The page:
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Queso anejo is a type of firm Mexican cheese which melts very well, leading people to use it in baked and grilled recipes. This cheese may also be crumbled over dishes like enchiladas and tacos to add flavor. Many Mexican markets carry this cheese, and in areas where Mexican markets are not an option, some major supermarkets and grocers may stock it with their ethnic ingredients. If a recipe calls for this cheese and you can't find it, you can try using feta or Parmesan as a substitute.
In Spanish, “queso anejo” literally means “aged cheese.” It may be made with either goat or cow's milk, depending on the region, and aging starts in a mold, to compact the cheese and ensure that it will be dense. Traditionally, this cheese is rolled in paprika to give it a bit of a bite, and it is heavily salted for preservation.
Depending on how aged queso anejo is, it may be very crumbly, or much more dense. Denser cheeses can be grated for cooking, while younger ones can be crumbled by hand. In either case, the cheese has a salty flavor and a sharp bite, courtesy of the paprika and the aging process. However, the flavor of the cheese is not usually overly aggressive, unless it is made with goat milk, in which case it can be a bit more tangy.
When queso anejo is cooked with dishes like enchiladas, it tends to melt very evenly, distributing its flavor throughout the dish. When crumbled over finished dishes such as tacos, the cheese retains its texture, melting a little in contact with the heat, and adding a salty flavor with a hint of creaminess. Queso anejo can also be rolled up in burritos, crumbled over salads, or grilled with various foods, depending on the taste of the cook, and use of this cheese is by no means restricted to recipes from Latin America.
For a more mild version of queso anejo, cooks can try using queso fresco, or “fresh cheese,” which also melts well and has a creamy flavor. Queso fresco is less heavily salted, because it is designed to be used quickly, and it has a crumbly, loose texture which is generally very easy to work with. Both cheeses are widely used throughout Latin America and the Caribbean in a wide assortment of recipes; if you've ever puzzled over the slightly dry, crumbly cheese in dishes from these regions, you've tasted this cheese.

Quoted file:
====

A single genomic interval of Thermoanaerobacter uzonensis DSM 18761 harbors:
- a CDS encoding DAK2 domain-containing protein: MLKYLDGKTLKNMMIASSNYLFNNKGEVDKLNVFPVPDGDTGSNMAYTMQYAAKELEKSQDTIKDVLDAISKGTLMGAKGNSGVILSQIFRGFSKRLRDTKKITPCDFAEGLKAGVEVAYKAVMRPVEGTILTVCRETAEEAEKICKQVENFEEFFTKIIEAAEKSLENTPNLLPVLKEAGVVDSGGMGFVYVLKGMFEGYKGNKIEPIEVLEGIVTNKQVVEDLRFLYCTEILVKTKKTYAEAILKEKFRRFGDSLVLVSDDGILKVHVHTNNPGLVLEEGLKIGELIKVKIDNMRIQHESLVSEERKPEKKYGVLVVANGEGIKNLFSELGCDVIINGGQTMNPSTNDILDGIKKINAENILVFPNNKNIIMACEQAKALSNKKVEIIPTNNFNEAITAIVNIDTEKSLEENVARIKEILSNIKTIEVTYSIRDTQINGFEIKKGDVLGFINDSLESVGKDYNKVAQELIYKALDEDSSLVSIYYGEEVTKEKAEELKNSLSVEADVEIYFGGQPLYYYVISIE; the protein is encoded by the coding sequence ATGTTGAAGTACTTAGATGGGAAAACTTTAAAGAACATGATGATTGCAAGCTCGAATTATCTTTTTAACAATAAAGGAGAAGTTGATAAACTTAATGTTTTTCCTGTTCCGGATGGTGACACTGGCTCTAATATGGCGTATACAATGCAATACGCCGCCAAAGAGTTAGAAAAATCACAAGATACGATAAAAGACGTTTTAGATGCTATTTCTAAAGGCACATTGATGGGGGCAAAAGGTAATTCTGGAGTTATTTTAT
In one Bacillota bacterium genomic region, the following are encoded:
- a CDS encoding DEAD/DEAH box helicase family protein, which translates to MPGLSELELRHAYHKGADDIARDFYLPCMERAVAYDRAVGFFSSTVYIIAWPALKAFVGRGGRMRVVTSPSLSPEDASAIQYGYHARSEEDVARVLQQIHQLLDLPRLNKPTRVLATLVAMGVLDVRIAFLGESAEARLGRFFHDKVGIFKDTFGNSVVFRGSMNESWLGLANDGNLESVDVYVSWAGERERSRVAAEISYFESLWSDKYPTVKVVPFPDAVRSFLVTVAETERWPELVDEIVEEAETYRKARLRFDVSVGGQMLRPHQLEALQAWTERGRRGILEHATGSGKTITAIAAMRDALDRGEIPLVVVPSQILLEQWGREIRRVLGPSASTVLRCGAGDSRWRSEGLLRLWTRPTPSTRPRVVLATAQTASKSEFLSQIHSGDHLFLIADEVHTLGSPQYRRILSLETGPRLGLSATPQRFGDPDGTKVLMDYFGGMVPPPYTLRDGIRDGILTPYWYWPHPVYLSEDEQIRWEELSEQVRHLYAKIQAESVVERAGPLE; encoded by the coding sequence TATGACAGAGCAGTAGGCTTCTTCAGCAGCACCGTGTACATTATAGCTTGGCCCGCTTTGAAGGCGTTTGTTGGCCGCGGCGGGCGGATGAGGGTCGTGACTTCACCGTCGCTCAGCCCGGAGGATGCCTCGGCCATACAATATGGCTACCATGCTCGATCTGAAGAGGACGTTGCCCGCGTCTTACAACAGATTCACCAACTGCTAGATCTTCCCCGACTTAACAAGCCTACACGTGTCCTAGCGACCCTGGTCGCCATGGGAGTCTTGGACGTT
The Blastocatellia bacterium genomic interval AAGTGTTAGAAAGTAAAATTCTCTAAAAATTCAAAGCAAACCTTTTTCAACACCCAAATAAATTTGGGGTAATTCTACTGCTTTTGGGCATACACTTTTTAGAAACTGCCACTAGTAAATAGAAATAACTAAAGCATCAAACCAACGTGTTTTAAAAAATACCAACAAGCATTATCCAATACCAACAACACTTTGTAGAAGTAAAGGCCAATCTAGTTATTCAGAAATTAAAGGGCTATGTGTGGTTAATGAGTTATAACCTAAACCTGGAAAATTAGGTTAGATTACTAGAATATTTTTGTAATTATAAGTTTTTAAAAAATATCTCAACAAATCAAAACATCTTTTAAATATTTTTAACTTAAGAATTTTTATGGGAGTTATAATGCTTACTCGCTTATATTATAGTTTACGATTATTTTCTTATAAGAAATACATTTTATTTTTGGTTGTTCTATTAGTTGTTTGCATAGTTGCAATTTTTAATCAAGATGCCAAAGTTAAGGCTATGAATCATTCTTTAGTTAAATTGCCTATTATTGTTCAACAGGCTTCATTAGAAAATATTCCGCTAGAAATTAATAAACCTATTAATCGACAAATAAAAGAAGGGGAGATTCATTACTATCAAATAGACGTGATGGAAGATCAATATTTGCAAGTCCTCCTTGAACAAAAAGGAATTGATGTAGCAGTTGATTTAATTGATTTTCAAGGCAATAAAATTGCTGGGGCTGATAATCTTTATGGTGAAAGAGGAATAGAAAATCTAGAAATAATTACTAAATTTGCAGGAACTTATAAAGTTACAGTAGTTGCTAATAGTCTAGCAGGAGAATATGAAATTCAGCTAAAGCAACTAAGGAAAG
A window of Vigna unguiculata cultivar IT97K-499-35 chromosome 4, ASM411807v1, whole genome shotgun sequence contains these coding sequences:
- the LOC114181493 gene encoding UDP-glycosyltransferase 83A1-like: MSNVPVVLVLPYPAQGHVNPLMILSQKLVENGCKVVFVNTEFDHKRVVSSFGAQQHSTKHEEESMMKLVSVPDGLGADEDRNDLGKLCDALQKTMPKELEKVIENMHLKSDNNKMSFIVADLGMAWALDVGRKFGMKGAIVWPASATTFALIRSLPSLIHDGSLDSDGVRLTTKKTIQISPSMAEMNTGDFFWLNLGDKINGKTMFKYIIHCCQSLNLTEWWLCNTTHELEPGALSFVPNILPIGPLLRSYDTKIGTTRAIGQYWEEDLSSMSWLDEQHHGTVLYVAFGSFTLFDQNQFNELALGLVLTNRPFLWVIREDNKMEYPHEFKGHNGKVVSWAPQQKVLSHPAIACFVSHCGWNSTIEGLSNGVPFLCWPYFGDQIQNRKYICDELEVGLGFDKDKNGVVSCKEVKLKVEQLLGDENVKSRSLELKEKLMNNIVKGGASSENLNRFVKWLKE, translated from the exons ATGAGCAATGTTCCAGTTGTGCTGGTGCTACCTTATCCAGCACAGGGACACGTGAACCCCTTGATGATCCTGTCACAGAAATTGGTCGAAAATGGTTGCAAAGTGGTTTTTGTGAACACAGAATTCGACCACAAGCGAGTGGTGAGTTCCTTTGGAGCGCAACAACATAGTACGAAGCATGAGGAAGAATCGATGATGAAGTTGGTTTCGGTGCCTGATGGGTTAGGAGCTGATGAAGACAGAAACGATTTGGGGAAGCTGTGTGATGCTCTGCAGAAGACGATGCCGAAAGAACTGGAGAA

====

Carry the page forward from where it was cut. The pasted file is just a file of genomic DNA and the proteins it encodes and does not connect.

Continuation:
I love queso anejo. I try to keep a bit onhand all the time, so I can just grate it over salads and things.
Sometimes, if I can't be bothered cooking a full nacho recipe, I'll just grate some anejo over some corn chips and nuke them in the microwave. Fast and delicious.
But, my favorite is a kind of Mexican queso dip with a couple of different cheeses in it. I try not to make it too often, because it uses up a lot of queso anejo and it's kind of expensive here.
But it is delicious!
You can use queso anejo with other cheeses and ingredients to stuff hot peppers like jalapenos.
The combination of the hot pepper and the creamy, salty cheese is absolutely delicious and they can be grilled or baked, so they aren't too fattening.
I've heard that Romano cheese will work OK as a substitute for queso cheese if you need one, but there really is no real substitute.
And although I'm sure you can make a delicious version at home, you should definitely try it next time you are in Mexico. I don't know how, but there is some kind of magic that just makes the food there that much better...
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